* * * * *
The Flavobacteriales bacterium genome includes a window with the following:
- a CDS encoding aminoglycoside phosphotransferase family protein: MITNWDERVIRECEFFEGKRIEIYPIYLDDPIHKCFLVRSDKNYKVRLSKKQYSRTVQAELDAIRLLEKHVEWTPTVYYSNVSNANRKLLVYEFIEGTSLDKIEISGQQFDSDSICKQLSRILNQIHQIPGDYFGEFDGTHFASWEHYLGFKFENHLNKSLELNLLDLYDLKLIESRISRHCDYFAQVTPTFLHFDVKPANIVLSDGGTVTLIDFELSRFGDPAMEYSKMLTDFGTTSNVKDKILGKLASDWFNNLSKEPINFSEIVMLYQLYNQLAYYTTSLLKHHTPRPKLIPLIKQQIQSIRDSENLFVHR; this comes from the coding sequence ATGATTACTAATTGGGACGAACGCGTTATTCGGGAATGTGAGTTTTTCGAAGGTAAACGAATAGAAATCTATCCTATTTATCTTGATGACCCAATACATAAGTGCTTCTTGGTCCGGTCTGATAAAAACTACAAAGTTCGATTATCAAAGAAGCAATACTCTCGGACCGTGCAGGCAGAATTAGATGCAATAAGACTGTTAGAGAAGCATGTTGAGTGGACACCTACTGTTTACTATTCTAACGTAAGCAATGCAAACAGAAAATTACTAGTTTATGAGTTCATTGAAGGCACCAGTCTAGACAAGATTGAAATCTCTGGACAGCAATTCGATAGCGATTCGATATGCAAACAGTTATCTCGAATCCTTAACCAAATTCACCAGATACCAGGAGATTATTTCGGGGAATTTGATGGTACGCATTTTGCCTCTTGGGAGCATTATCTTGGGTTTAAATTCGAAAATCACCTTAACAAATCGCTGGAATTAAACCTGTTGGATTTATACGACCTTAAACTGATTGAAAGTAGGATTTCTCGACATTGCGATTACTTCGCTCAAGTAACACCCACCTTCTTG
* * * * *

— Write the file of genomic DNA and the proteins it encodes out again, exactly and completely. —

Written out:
The Flavobacteriales bacterium genome includes a window with the following:
- a CDS encoding aminoglycoside phosphotransferase family protein: MITNWDERVIRECEFFEGKRIEIYPIYLDDPIHKCFLVRSDKNYKVRLSKKQYSRTVQAELDAIRLLEKHVEWTPTVYYSNVSNANRKLLVYEFIEGTSLDKIEISGQQFDSDSICKQLSRILNQIHQIPGDYFGEFDGTHFASWEHYLGFKFENHLNKSLELNLLDLYDLKLIESRISRHCDYFAQVTPTFLHFDVKPANIVLSDGGTVTLIDFELSRFGDPAMEYSKMLTDFGTTSNVKDKILGKLASDWFNNLSKEPINFSEIVMLYQLYNQLAYYTTSLLKHHTPRPKLIPLIKQQIQSIRDSENLFVHR; this comes from the coding sequence ATGATTACTAATTGGGACGAACGCGTTATTCGGGAATGTGAGTTTTTCGAAGGTAAACGAATAGAAATCTATCCTATTTATCTTGATGACCCAATACATAAGTGCTTCTTGGTCCGGTCTGATAAAAACTACAAAGTTCGATTATCAAAGAAGCAATACTCTCGGACCGTGCAGGCAGAATTAGATGCAATAAGACTGTTAGAGAAGCATGTTGAGTGGACACCTACTGTTTACTATTCTAACGTAAGCAATGCAAACAGAAAATTACTAGTTTATGAGTTCATTGAAGGCACCAGTCTAGACAAGATTGAAATCTCTGGACAGCAATTCGATAGCGATTCGATATGCAAACAGTTATCTCGAATCCTTAACCAAATTCACCAGATACCAGGAGATTATTTCGGGGAATTTGATGGTACGCATTTTGCCTCTTGGGAGCATTATCTTGGGTTTAAATTCGAAAATCACCTTAACAAATCGCTGGAATTAAACCTGTTGGATTTATACGACCTTAAACTGATTGAAAGTAGGATTTCTCGACATTGCGATTACTTCGCTCAAGTAACACCCACCTTCTTG